Morriston thinks that anyone who claims that we have a metaphysical intuition of the truth of the causal principle is obliged to explain why other equally wellinformed and intelligent people do not share this intuition.17 This is an odd assertion, since a philosopher seems hardly obliged to give an account of the sociological and psychological factors which lead other philosophers to disagree with him. Perhaps Morriston's point is best interpreted as inductive evidence against the claim that the causal principle is intuitively true. But so construed, the shoe is on the other foot: it is Morriston who is obliged to explain why he and a handful of other philosophers fail to see what the majority of philosophers and the overwhelming majority of mankind do see. The philosophers who deny that everything that begins to exist has a cause are a tiny minority of a tiny minority of mankind. Go ahead: name all the philosophers who believe that something can come into being without a cause or who are even agnostic about the matter. But be careful! Do not include Hume or Mackie.18 Do not include quantum physicists.19 The final list will be short, indeed. Morriston protests that he is not denying the truth of the causal principle, but merely that we have an apriori intuition of it.20 But, as I say, it is a matter of indifference to me whether we come to grasp this principle a priori or a posteriori. I think it unlikely that the principle is for most of us an empirical generalization, for we instinctively apply it in unfamiliar situations, and the idea that something could come out of nothing is more than empirically repugnant. Since Morriston goes on to deny that we do know this principle empirically, he is unlikely to say that the conviction of mankind is based, not on intuition, but on empirical evidence. So it seems to me that the sociological evidence is quite consistent with the claim that the causal principle is intuitively obvious, and if there is any explaining to be done, it falls to Morriston to explain why his little band of skeptics fail to see what the vast majority of people, both philosophers and nonphilosophers, do claim to see and to explain how the bulk of mankind, in his view, can be so deceived.
Finally, Morriston disputes our warrant for accepting the causal principle even as an empirical generalization.21 This I find amazing; how can anyone deny in light of our empirical experience that the causal principle is more plausible than its contradictory? Here Morriston falls back on his distinction between temporally embedded events and events occurring at a first moment of time. Since we have experience only of temporally embedded origination events, Morriston questions whether we have evidence that origination events at a first moment of time require causal explanation. As we have already seen, however, this appears to be a distinction without a difference. Morriston misleads when he labels the one case intratemporal coming to be and the other extratemporal coming to be, for both are cases of events which are temporally located at some time t. The only difference is that in one case t was preceded by moments of time t*<t and in the other case it was not. How this could be relevant to the occurrence of an uncaused event at t is wholly mysterious.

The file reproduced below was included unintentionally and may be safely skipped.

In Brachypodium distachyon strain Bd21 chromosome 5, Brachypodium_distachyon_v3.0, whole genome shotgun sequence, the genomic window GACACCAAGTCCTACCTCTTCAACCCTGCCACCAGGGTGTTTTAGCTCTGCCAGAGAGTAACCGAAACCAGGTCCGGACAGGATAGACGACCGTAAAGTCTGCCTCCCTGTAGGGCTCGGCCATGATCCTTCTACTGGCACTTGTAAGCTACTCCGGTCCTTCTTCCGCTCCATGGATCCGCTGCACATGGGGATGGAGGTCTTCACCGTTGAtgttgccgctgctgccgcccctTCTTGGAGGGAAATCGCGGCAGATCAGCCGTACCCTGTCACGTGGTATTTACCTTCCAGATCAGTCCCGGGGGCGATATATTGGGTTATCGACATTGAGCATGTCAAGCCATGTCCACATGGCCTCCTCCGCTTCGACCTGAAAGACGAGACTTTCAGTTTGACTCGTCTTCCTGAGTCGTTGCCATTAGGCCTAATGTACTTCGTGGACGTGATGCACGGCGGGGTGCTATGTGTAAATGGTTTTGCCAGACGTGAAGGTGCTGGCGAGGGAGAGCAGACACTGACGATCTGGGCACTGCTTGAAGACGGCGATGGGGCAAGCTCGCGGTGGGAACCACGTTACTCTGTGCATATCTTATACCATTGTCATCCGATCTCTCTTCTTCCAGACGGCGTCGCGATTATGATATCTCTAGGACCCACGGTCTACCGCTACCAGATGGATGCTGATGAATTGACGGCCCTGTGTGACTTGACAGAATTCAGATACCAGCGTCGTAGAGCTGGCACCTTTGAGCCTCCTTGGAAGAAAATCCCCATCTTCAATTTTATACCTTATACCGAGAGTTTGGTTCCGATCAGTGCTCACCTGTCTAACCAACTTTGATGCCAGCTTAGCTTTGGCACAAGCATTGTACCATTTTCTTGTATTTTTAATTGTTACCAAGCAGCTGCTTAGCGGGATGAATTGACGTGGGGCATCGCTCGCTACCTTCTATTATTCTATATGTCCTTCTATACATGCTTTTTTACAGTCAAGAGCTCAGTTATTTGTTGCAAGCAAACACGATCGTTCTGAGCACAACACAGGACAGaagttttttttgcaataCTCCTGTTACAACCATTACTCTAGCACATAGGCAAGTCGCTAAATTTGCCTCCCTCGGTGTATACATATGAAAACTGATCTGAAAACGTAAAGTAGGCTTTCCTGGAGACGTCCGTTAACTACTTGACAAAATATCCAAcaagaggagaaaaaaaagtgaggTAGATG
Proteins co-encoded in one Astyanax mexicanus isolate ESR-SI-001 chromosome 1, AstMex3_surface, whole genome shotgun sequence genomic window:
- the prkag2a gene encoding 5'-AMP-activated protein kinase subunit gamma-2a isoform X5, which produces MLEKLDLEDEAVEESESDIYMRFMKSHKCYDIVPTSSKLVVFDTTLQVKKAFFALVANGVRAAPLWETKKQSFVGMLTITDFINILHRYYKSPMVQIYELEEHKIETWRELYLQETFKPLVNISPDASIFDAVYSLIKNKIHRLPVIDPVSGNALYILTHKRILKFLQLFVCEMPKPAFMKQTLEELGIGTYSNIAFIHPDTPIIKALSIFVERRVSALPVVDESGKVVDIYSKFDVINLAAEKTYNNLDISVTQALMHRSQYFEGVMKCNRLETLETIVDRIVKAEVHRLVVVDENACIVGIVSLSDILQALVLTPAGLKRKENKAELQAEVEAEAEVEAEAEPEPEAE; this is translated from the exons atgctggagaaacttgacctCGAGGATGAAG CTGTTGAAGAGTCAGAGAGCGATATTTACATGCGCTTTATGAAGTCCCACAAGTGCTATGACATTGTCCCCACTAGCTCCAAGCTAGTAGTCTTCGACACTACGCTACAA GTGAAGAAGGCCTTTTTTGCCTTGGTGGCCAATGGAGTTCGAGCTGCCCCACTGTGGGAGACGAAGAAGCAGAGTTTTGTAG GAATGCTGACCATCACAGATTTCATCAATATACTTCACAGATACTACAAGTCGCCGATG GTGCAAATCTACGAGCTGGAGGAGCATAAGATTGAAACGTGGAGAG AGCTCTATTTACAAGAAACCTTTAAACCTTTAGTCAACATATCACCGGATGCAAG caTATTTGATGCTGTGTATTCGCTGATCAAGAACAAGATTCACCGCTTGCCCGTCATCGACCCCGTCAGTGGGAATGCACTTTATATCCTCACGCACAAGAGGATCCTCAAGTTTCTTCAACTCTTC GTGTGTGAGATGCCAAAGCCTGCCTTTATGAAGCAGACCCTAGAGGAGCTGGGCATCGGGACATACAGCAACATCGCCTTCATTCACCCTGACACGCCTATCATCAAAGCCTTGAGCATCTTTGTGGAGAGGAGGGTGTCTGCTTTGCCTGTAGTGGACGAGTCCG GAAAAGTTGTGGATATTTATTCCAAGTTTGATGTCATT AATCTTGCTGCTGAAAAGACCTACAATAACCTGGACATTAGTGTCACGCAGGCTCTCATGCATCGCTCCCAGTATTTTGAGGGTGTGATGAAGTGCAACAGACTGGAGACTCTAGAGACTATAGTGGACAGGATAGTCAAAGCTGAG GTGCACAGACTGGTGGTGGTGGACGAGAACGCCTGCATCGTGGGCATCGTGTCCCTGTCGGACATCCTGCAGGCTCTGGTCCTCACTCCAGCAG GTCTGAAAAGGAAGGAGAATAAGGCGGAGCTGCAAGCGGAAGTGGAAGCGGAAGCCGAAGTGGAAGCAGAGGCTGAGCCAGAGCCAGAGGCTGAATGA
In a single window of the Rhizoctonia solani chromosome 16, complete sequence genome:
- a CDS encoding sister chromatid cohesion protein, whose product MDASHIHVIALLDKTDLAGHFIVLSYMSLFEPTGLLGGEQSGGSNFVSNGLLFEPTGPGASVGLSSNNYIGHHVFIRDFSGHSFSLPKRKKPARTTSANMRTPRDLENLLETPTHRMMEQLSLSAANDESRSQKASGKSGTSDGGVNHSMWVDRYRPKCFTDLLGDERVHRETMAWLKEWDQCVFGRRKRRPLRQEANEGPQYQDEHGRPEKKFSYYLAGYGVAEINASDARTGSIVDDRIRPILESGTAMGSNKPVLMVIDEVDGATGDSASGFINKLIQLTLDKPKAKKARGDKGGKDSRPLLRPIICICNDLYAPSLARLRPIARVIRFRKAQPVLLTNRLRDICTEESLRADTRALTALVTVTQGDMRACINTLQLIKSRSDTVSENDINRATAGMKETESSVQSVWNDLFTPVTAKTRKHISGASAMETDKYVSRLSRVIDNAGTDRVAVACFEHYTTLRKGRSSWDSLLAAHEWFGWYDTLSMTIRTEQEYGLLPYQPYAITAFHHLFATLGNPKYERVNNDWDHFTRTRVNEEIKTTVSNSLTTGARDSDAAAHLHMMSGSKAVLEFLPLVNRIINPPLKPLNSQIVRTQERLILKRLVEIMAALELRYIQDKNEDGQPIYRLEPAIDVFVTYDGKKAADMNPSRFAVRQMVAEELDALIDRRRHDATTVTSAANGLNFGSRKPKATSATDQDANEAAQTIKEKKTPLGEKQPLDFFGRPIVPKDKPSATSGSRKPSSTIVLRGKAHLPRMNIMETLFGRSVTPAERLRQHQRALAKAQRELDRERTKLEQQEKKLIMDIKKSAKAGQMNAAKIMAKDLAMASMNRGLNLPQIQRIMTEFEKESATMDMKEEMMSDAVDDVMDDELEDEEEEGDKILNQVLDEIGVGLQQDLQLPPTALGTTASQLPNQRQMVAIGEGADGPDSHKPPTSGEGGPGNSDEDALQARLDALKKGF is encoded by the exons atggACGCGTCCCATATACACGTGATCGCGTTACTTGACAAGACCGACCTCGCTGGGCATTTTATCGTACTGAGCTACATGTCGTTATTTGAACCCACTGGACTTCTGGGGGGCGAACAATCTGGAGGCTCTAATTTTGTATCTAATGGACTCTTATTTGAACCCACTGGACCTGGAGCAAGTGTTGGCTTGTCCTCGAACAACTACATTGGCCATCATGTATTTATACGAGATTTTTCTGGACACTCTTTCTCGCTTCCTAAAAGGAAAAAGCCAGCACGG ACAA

Morriston also opposes two other empirical generalizations to the causal principle which he thinks enjoy comparable support but are allegedly incompatible with the kalam argument, to wit (i) Everything that begins to exist has a material cause, and (ii) Causes always stand in temporal relations to their effects. 22Notice, however, that neither of these principles is incompatible with the causal principle enunciated in premiss (1). Morriston, in truth, offers no defeater at all for the argument's causal premiss, taken as an empirical generalization.
As defeaters of the conclusion (3) of the kalam argument, moreover, (i) and (ii) are not compelling. The evidence for (i) is, indeed, impressive. But it is not unequivocal or universal.23 More importantly, (i) is in my view simply overridden by the arguments for the finitude of the past. For if it is impossible that there be an infinite regress of past events, it is impossible that the First Cause be a material object, since matter/energy is never quiescent.24 As for (ii), the problem here is that (ii) appears to be an accidental generalization, akin to Human beings have always lived on the Earth, which was true until 1968. There does not seem to be anything inherently temporal about a causal relationship. More importantly, however, (ii) is not at all incompatible with the kalam argument's conclusion, since its defender may hold that God exists timelessly sans creation and temporally at and subsequent to the moment of creation, so that His act of causing the beginning of the universe is simultaneous with the universe's beginning to exist.
In summary, Morriston's claim that premiss (1) of the kalam cosmological argument loses much of its plausibility when applied to the beginning of time is unwarranted. Apart from his question based on the distinction between intra and extratemporal beginnings, Morriston provides no reason to doubt the plausibility of the causal principle as an empirical generalization. That same dubious distinction lay at the heart of his denial that we have a metaphysical intuition of the principle's truth. His claim that the absence of a material cause is as troubling as the absence of an efficient cause backfires because in an uncaused origination of the universe we lack both, whereas in creatio ex nihilo we have at least an efficient cause. Finally, Morriston errs in thinking that a reductive analysis, if adequate, should have the same epistemic obviousness of the analysandum and in thinking that all intuitively grasped, metaphysically necessary, synthetic truths should shine with the same selfevidence and perspicuity. In short, I do not think that in light of Morriston's critique, premiss (1) of the argument is significantly diminished in its plausibility. In any case, it still remains more plausible than its contradictory. Thus, the answer to the first question should be, "Yes, the universe has a cause."